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“Careering out of Control”: Decision-Making in Contested Cases under the Licensing Act 2003

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journal contribution
posted on 16.01.2012, 13:58 by Steven Cammiss, Colin Manchester
Local authority sub-committees, when hearing and determining licence applications, have traditionally followed court-like procedures and have been regarded as acting quasi-judicially. The Licensing Act 2003 introduced important changes in the licensing of alcohol, entertainment and late night refreshment, one of which was that licensing hearings would be “discussion led” by sub-committees and it was not envisaged by the Government that sub-committees would perform a quasi-judicial role. This article, based on empirical research conducted primarily in one licensing authority area (with supplementary material from a second licensing authority area), considers how authorities have embraced the new decision-making framework under the 2003 Act. It looks at decision-making in hearings in contested cases and examines, in particular, the extent to which sub-committees have departed from their traditionally adopted court-like format.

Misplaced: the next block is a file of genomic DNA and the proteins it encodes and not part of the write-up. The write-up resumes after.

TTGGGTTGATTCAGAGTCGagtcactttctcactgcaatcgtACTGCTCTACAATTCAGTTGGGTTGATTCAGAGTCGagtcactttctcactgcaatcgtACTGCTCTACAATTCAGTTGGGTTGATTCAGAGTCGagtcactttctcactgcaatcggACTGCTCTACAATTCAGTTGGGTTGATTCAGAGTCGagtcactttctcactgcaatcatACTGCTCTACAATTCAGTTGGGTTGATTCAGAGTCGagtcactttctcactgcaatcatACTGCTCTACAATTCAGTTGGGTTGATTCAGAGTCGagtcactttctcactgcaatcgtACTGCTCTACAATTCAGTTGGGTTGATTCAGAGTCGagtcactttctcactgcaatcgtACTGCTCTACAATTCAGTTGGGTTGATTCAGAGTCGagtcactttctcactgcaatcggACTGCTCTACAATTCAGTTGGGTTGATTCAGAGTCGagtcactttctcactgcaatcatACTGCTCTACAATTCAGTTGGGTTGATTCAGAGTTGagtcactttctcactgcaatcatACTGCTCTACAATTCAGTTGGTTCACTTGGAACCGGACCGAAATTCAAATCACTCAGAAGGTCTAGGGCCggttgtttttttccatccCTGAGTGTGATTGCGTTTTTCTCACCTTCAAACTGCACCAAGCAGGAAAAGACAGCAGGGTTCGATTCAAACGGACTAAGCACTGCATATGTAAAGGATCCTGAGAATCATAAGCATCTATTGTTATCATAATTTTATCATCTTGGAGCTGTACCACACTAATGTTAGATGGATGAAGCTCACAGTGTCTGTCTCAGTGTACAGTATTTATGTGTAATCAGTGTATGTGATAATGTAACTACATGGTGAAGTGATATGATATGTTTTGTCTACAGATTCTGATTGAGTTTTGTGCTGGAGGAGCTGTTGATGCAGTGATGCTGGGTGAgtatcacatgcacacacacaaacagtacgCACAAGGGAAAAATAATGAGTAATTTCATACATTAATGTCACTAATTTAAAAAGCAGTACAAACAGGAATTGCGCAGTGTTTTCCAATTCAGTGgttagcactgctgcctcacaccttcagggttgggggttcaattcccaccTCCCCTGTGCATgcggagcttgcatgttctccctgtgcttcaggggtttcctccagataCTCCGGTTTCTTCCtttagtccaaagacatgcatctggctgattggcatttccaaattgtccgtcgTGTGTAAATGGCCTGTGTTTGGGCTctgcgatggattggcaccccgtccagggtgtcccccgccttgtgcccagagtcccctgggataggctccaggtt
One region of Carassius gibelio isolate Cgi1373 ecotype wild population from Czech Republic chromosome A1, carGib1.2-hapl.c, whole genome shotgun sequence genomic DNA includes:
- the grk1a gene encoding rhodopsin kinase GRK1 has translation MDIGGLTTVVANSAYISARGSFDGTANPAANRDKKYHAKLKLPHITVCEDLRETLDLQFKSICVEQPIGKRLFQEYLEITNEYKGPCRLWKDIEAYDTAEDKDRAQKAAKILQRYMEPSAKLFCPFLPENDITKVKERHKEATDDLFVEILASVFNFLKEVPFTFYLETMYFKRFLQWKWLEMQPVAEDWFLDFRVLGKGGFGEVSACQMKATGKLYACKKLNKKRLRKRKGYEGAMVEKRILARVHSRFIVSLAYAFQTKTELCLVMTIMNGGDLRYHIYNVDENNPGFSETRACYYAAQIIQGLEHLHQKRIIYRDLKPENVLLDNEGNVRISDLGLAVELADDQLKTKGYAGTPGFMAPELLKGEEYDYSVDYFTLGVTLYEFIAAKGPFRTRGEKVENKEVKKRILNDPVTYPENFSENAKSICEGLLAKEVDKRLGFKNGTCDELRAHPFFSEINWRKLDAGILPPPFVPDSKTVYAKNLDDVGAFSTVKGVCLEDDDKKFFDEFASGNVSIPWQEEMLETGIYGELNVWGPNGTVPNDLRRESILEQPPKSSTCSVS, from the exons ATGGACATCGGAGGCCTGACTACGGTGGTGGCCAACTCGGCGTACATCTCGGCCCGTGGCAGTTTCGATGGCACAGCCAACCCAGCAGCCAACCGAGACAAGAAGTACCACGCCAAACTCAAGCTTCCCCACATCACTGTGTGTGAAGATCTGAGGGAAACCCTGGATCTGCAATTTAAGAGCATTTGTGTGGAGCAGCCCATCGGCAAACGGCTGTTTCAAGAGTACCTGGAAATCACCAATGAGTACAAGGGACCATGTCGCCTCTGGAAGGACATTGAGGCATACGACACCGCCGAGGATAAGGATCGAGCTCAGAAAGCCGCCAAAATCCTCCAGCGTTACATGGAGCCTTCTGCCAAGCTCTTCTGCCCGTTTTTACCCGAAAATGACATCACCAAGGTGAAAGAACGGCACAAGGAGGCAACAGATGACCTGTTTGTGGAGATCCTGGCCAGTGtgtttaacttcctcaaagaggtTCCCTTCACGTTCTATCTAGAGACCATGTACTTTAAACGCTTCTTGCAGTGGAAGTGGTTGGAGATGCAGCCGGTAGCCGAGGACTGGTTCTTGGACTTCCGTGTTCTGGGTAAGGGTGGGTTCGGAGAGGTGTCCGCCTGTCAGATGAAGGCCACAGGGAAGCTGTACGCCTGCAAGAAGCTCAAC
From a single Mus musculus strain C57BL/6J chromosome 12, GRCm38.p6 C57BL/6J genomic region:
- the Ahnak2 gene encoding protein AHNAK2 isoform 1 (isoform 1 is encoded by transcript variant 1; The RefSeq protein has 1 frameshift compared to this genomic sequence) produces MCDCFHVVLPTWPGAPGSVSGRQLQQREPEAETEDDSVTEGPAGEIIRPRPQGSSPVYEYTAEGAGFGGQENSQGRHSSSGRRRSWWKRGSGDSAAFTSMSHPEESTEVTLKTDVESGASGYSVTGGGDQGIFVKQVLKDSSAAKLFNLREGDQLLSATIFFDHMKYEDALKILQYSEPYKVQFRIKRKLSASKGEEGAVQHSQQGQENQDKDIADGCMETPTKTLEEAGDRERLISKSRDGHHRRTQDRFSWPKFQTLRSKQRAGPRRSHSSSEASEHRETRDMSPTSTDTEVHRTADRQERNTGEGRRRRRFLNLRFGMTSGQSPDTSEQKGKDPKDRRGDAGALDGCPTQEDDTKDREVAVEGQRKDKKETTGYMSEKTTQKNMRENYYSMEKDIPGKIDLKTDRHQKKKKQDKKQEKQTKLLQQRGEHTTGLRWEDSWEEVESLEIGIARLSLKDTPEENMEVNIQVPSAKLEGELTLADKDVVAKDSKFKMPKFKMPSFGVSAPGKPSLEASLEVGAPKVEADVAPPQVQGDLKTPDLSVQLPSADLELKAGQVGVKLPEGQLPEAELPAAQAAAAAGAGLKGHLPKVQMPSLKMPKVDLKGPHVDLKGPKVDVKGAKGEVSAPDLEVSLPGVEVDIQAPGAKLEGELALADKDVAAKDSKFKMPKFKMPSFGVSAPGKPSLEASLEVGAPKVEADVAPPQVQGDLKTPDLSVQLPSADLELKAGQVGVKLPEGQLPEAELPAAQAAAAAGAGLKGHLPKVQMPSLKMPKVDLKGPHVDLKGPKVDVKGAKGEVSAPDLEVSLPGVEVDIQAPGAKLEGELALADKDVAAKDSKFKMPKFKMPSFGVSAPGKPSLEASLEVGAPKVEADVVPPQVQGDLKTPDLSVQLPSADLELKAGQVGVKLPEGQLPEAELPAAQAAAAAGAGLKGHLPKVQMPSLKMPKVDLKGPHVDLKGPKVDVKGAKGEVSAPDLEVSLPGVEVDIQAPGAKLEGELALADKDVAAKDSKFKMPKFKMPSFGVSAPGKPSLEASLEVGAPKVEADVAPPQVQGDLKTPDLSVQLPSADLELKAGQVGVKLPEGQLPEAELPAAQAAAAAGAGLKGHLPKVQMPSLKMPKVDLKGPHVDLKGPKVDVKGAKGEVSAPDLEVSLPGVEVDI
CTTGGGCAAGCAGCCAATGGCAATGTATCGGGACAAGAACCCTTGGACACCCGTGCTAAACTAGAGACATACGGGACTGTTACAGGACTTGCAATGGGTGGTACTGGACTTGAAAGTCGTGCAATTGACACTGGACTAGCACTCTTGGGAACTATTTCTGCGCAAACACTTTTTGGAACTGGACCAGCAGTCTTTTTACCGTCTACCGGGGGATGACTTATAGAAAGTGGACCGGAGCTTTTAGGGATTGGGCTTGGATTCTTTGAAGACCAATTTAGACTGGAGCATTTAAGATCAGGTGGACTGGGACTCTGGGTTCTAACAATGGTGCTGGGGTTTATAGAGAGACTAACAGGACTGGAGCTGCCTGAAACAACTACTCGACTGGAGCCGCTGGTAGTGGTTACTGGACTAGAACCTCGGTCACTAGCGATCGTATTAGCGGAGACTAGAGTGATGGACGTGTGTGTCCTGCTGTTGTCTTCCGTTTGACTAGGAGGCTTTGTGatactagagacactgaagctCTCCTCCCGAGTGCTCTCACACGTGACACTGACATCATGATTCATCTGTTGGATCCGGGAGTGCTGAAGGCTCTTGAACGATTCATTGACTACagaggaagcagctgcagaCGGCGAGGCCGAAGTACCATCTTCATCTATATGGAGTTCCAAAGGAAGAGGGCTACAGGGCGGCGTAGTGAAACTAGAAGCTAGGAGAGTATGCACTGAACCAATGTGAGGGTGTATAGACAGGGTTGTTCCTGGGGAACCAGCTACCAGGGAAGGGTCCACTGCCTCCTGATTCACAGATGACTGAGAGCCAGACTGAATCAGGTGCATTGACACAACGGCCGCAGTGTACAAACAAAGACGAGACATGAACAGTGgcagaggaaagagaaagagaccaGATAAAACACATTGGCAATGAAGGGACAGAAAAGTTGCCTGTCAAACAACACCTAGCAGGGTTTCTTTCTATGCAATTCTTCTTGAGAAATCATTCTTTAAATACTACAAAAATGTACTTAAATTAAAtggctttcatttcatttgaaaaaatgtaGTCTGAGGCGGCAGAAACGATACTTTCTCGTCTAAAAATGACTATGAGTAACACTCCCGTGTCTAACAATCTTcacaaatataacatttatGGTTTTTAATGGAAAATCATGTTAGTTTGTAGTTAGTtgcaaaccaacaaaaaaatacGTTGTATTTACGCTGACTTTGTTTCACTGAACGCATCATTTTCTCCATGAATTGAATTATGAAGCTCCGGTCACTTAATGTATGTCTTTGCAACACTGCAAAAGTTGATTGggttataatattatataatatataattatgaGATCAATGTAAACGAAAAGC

History

Citation

Civil Justice Quarterly, 2012, 31 (1), pp. 90-113 (24)

Author affiliation

/Organisation/COLLEGE OF ARTS, HUMANITIES AND LAW/School of Law

Version

AM (Accepted Manuscript)

Published in

Civil Justice Quarterly

Publisher

Sweet & Maxwell

issn

0261-9261

Copyright date

2011

Available date

16/01/2012

Publisher version

http://www.sweetandmaxwell.co.uk/Catalogue/ProductDetails.aspx?productid=7028&recordid=447

Language

en